Fight for the Crown: Rowling’s Causal Vacancy vs. James’ Fifty Shades

by Sumedha grover on November 8, 2012

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J.K. Rowling’s entry into the adult world with her new novel for “grown-ups”, ‘The Casual Vacancy’ has knocked off the Fifty Shades trilogy by E.L. James from the numero uno position on almost every best seller list. Serious competition is brewing between the two books to engage more readers. While debutant author James is silently enjoying the acclaim of the masses, seasoned novelist J.K. Rowling (the creator of Harry Potter) is greatly amused by the success of the Fifty Shades trilogy.

In a recent interview Rowling talked about how her new novel is a complete break from the wizarding world and advices against children below the age of 15 reading it. The Casual Vacancy is a book which is morbid in some places, surprisingly funny in others and tugs at your heart strings as it deals with issues like teenage sex, domestic abuse, drug addiction and the underlying politics of it all. The novel begins with the death of a local council member which triggers a series of events which leaves the entire town staggered.

At a time where Fifty Shades of Grey was all anyone talked about The Casual Vacancy comes along to prove that there is more than one kind of ‘adult’. Where the Fifty Shades trilogy is panned by the critics and most of the seasoned authors for being misleading and uninformed, Rowling’s book has received much critical acclaim but leaves the readers disappointed for lack of that special magical touch.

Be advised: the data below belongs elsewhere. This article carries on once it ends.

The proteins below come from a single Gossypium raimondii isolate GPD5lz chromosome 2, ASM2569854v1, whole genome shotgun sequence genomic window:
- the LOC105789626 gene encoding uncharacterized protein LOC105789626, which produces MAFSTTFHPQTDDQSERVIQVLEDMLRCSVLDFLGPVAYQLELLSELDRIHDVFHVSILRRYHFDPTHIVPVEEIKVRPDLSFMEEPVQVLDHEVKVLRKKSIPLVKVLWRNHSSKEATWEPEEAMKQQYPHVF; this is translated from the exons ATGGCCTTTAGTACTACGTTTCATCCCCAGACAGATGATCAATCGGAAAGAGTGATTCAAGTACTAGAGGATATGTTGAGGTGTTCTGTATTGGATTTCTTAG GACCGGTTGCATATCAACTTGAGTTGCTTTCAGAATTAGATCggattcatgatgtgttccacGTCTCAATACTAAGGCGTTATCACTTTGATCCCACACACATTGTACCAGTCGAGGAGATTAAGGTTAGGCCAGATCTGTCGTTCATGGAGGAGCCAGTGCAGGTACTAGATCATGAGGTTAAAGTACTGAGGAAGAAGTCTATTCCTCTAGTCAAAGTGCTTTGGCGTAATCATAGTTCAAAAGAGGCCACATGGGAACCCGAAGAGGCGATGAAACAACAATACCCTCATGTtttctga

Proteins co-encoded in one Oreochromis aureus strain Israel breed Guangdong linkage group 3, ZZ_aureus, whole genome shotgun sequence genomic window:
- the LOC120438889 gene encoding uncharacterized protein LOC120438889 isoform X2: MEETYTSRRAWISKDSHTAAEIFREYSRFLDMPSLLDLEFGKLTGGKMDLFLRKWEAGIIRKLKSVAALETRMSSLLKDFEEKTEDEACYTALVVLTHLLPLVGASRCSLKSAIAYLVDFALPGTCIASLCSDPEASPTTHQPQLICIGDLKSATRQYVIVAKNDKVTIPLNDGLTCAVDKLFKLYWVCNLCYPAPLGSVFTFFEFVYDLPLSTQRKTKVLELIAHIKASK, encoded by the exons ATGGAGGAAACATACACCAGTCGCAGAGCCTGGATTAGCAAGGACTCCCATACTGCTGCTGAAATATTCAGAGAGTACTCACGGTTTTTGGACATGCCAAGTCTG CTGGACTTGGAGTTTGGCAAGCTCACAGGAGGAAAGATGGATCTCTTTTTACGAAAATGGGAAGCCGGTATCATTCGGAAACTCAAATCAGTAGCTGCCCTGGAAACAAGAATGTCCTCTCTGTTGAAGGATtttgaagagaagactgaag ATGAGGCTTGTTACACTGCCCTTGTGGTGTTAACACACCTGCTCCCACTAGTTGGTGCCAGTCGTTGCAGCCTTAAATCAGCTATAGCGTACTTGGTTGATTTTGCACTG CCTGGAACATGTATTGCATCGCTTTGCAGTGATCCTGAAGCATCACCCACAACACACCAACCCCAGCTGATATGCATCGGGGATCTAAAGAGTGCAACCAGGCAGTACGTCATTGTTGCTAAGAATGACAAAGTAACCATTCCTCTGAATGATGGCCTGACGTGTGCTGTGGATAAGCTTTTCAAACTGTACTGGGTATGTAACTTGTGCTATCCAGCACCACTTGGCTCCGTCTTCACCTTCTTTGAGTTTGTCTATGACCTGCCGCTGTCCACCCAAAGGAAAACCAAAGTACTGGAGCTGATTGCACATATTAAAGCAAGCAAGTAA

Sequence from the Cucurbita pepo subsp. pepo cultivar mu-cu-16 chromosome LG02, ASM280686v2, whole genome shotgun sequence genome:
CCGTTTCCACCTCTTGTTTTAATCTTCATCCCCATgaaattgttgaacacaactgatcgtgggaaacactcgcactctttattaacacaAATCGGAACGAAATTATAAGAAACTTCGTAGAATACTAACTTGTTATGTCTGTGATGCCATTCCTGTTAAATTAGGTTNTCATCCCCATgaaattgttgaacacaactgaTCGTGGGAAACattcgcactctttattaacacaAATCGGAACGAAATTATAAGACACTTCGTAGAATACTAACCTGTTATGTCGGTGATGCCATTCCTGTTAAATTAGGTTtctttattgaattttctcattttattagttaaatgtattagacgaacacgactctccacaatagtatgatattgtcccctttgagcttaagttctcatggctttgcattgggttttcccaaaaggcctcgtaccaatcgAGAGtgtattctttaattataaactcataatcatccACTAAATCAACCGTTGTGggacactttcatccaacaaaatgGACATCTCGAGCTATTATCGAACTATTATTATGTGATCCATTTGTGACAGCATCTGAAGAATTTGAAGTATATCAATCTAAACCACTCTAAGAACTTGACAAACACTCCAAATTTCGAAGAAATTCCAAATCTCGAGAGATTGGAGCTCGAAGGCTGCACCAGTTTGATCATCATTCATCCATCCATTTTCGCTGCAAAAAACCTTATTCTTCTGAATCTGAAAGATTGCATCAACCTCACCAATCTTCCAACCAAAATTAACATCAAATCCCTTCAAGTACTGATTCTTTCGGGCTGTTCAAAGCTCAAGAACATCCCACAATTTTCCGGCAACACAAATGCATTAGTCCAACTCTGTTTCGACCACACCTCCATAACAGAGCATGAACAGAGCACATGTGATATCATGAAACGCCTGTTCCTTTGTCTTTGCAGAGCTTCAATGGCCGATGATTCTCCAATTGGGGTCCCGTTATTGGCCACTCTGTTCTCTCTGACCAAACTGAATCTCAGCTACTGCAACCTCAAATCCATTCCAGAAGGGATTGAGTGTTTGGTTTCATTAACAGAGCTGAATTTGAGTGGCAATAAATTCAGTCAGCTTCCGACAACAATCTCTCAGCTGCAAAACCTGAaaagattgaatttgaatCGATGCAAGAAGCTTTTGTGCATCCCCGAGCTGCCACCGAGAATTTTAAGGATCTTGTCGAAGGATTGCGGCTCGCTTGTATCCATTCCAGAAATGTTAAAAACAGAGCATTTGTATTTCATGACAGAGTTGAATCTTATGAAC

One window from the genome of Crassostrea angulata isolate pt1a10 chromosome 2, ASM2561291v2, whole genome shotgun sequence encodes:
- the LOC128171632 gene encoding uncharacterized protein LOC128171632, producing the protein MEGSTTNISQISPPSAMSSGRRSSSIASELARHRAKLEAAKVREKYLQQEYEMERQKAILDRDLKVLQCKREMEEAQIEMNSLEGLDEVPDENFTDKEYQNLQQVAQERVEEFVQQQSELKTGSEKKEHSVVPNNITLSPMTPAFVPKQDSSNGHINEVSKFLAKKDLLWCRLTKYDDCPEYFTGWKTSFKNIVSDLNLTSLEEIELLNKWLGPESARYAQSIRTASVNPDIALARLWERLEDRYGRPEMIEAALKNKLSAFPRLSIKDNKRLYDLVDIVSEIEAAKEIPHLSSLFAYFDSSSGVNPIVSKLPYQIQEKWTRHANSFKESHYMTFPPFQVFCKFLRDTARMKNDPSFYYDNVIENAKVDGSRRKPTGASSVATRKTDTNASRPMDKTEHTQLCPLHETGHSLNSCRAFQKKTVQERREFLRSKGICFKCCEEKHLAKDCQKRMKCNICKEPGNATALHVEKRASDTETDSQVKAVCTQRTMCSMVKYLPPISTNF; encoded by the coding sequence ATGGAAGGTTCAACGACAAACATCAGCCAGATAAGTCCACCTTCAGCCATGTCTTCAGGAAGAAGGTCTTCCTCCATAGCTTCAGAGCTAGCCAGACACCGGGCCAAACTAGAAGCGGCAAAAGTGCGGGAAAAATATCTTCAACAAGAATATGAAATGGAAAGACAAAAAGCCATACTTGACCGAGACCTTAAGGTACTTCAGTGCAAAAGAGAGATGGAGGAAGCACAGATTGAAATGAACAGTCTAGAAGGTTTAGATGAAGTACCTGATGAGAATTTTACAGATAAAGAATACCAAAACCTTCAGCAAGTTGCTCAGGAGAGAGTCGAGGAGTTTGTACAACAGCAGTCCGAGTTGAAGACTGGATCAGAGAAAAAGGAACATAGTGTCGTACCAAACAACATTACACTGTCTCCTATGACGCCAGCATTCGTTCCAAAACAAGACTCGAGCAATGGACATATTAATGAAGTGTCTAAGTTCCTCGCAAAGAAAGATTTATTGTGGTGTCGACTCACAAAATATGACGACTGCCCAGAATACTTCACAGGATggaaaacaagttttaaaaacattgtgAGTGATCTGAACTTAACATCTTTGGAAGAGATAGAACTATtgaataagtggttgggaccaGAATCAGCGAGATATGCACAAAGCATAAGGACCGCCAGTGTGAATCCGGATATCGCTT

E.L. James’ books are in your face erotic fiction for adults. They lead you to an undiscovered world of BDSM. Although it is something new and piques our curiosity it can be misleading to readers who try to implement this kind of lifestyle without proper training and knowledge of the psychological effects of BDSM. It is entertaining with its subtle romance and passionate sexual relationships. J.K Rowling’s work on the other hand is a political commentary dealing with a small town population trying to survive in the face of death, abuse and complicated inter-personal and professional relationships. A complete break from the Harry Potter series Rowling brings to us a book which is realistic and thought provoking.

Both the books belong to completely different genres and have managed to wow their respective audiences. One grabs eyeballs with its controversial content while the other is an exposé of the current political system and the society in general. Defining two different meanings of ‘adult’ the war between the books provides food for thought leaving the reader to pick their favourite.

Written by Sumedha grover

{ 1 comment… read it below or add one }

Lambert December 24, 2012 at 6:56 PM

Personally i think fifty shades of grey plays on the latent fantasies of its readers.
These fantasies manifest themeslves in the book and thus providing the reader a vicarious thrill.

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